Transplantation Surgery

Surgeons in an operating room operating on a patient.
Kidney transplantations have been
done in Uppsala since 1969. 
Photo: Bengt von Zur-Mühlen

Transplantation research is based on clinical need but encompasses both clinical and experimental research.

Most of the research is done in a collaborative fashion within the University in particular with the department of Clinical Immunology, but also Pathology, Nephrology, Anaesthesiology, Neurosurgery and Radiology are involved.

The field of transplantation research is very heterogeneous but it has a common focus of clinical need.

Although the topics can be listed as separate items these may in several aspects be interrelated either by technology or goal. Under the broad heading transplantation immunology we conduct clinical research on tolerance and the generation of regulatory T-cells to reduce/abolish the use of immunsuppression. Also research is directed to overcome the AB0-barrier as well as anti-HLA antibody barriers. The latter is dependent on the use of complement inactivation and/or IgG-degradation.

The second topic may be assembled under the broad heading of regenerative medicine. The common denominator is the knowledge that organs transplanted are damaged all the way through the procedure until after re-perfusion. The following damaging events have been identified: brain death, harvesting procedure, storage with ischemia and finally re-perfusion injuries. It is also recognised that all these factors together generate rather non-specific damages, which may switch the organs from a neutral to a pro-inflammatory state. Further, it is recognised that especially the storage period with cold storage or machine perfusion, warm or cold, may offer an opportunity of repair by endothelial or perfusion solution modulation to improve the long-term transplant outcome.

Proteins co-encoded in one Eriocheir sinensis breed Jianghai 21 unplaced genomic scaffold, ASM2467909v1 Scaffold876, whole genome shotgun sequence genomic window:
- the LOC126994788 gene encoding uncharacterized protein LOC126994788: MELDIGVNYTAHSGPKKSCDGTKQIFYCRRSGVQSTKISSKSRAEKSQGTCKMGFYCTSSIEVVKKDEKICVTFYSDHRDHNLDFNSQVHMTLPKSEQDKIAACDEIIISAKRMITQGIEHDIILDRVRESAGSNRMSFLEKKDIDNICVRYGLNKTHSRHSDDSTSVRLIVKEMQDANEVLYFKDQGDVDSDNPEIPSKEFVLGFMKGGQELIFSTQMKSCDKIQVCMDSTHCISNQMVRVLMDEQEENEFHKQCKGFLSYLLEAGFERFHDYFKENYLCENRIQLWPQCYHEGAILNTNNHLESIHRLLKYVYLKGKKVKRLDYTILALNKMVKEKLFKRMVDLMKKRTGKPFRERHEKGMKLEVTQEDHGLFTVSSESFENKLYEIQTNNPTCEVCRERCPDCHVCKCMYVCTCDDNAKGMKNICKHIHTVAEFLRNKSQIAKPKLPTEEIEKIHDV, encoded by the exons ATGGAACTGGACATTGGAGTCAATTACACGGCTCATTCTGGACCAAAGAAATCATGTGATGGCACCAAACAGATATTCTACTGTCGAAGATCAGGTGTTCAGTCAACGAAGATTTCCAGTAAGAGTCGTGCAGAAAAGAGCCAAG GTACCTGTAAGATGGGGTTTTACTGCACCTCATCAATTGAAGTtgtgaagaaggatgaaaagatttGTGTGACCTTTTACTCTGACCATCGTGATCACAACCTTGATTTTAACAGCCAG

More specifically ischemia re-perfusion is studied in a large animal model in renal, pancreatic and islet transplants. Furthermore studies are in progress to explore the possibilities of blockade of apoptosis.

Outside of the heading of regenerative medicine patient management and live donor management are important areas for both technical and psychological development. Thus, we have research/developmental programmes for clinical islet transplantation, live donor kidney donation, clinical pancreastransplantation and management of malignancies after transplantation.


Members of the research group:
Bengt von Zur-Mühlen, Principal investigator, Ass Professor
Tomas Lorant, Ass professor
Olle Korsgren, Professor
Jan Eriksson, Professor
Per-Ola Carlsson, Professor
Amir Sedigh, MD PhD
Vivan Hellström, MD PhD
Shinji Yamamoto, MD PhD
Tim Scholz, MD, PhD
Pål Foyn Jörgensen, MD, PhD